Proper course of action

Ilocos Norte Rep. Rodolfo Fariñas said the proper course of action was for Gonzalez to either file a motion for reconsideration or bring his case to the proper court.

Enrile acknowledged that the Office of the Ombudsman had the right to ask for a temporary restraining order or injunction to stop the dismissal.

“But unless there is an injunction or a TRO (temporary restraining order), the order of the President is executory,” he said.

Impeachment trial

Enrile advised Gutierrez to submit to the President’s order dismissing Gonzalez.

“Let the processes of the law take its course,” he said. “If I were her, I won’t join the fray because she’s facing a case,” the Senate president added, referring to an impeding impeachment trial in the Senate of Gutierrez.

The Senate is convening as an impeachment court in May to try Gutierrez, who was impeached for allegedly betraying pubic trust by failing to act on major anomalous deals forged by the Arroyo administration.

As for Gonzalez, Enrile said: “He’s a lawyer. He should know how to protect himself.”

Pangilinan said it was time for the government to put an end to the “wanton disregard of the rule of law so characteristic of the previous administration.”

“We need to exorcise the nation of the ghosts of the past regime wherein the Constitution and the rule of law were upheld only when it served the purpose of the incumbent. Enough is enough,” he said.

Letting case sleep

Enrile said the President was justified in ordering the dismissal of Gonzalez, who reportedly took nine months before acting on Mendoza’s case.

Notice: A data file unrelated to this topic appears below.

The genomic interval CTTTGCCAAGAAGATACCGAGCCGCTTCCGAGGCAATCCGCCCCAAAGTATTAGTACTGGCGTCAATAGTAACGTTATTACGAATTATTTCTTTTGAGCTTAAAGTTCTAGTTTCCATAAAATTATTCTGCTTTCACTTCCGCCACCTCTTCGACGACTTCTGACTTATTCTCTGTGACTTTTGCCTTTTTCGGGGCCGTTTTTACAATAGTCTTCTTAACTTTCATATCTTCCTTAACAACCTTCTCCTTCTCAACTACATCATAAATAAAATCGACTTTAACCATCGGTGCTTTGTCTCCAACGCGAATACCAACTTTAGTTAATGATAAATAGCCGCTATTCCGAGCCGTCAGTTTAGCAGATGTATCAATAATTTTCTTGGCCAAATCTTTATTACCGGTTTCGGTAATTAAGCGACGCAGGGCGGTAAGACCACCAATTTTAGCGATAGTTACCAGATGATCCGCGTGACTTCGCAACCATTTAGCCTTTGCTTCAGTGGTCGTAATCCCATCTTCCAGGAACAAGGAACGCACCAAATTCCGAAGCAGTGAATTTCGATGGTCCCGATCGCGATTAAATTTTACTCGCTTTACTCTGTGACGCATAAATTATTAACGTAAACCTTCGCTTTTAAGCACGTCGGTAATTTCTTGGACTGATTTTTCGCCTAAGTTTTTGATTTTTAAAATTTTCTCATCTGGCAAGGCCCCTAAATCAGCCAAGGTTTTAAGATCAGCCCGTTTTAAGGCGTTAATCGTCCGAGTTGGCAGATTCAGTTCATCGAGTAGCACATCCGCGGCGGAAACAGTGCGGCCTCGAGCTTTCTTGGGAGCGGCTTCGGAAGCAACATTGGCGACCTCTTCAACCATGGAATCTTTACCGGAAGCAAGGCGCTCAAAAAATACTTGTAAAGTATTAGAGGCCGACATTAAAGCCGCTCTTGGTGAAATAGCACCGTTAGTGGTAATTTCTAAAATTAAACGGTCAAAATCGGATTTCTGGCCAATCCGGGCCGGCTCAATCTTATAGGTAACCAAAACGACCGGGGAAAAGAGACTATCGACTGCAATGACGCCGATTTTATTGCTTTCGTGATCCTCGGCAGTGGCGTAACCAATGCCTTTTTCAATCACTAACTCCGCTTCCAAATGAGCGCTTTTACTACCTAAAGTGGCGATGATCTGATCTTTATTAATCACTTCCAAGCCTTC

“That’s too long. Why did he let the case sleep that long? What did he do in nine months? Study every word of Mendoza’s case? That’s suspicious. If I were in the President’s shoes, I would also be suspicious. One month, two months, that’s reasonable. But nine months? My God, what’s that?” he said.

Months before the hostage-taking, Gonzalez had already acted on Mendoza’s motion appealing his dismissal from the police force on extortion charges.

Gonzalez’s ruling endorsing Mendoza’s dismissal was not released before the former police officer took the tourists hostage.

The President’s deputy spokesperson, Abigail Valte, said Gonzalez was given the chance to respond to the charges against him in connection with last year’s bus hostage-taking.

No show at hearing

Valte said Gonzalez did not even show up at a hearing in February he had requested from the Palace.

She said on government radio dzRB said that after the Office of the President (OP) issued a “show cause” notice to Gonzalez, he responded to the charges recommended by an incident investigation and review committee on Nov. 4 last year.

“He (Gonzalez) asked for a formal hearing, which the OP gave him, but he did not show up,” she said.

In a phone interview, Valte said Gonzalez had also “contest(ed) the jurisdiction of the OP to investigate him but he also asked for a formal hearing.” With reports from Gil C. Cabacungan Jr. and Christine O. Avendaño